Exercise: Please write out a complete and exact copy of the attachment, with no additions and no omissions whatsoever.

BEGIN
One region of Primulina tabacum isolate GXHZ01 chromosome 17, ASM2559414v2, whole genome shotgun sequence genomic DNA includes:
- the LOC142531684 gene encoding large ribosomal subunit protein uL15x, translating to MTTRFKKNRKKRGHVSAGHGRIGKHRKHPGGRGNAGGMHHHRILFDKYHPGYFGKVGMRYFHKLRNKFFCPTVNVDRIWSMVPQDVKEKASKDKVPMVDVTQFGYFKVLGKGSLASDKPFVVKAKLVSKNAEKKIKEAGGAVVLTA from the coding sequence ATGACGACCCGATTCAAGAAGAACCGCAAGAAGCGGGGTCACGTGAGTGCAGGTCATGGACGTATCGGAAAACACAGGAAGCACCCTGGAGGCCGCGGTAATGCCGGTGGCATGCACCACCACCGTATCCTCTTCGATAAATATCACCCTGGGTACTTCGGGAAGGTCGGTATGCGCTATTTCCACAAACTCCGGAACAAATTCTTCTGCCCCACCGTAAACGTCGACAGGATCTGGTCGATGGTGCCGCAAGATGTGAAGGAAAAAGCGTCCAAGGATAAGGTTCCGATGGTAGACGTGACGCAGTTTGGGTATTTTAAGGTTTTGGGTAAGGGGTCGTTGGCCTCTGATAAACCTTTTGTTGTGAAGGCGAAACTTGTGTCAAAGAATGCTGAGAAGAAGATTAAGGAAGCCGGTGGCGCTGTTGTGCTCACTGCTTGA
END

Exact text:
One region of Primulina tabacum isolate GXHZ01 chromosome 17, ASM2559414v2, whole genome shotgun sequence genomic DNA includes:
- the LOC142531684 gene encoding large ribosomal subunit protein uL15x, translating to MTTRFKKNRKKRGHVSAGHGRIGKHRKHPGGRGNAGGMHHHRILFDKYHPGYFGKVGMRYFHKLRNKFFCPTVNVDRIWSMVPQDVKEKASKDKVPMVDVTQFGYFKVLGKGSLASDKPFVVKAKLVSKNAEKKIKEAGGAVVLTA from the coding sequence ATGACGACCCGATTCAAGAAGAACCGCAAGAAGCGGGGTCACGTGAGTGCAGGTCATGGACGTATCGGAAAACACAGGAAGCACCCTGGAGGCCGCGGTAATGCCGGTGGCATGCACCACCACCGTATCCTCTTCGATAAATATCACCCTGGGTACTTCGGGAAGGTCGGTATGCGCTATTTCCACAAACTCCGGAACAAATTCTTCTGCCCCACCGTAAACGTCGACAGGATCTGGTCGATGGTGCCGCAAGATGTGAAGGAAAAAGCGTCCAAGGATAAGGTTCCGATGGTAGACGTGACGCAGTTTGGGTATTTTAAGGTTTTGGGTAAGGGGTCGTTGGCCTCTGATAAACCTTTTGTTGTGAAGGCGAAACTTGTGTCAAAGAATGCTGAGAAGAAGATTAAGGAAGCCGGTGGCGCTGTTGTGCTCACTGCTTGA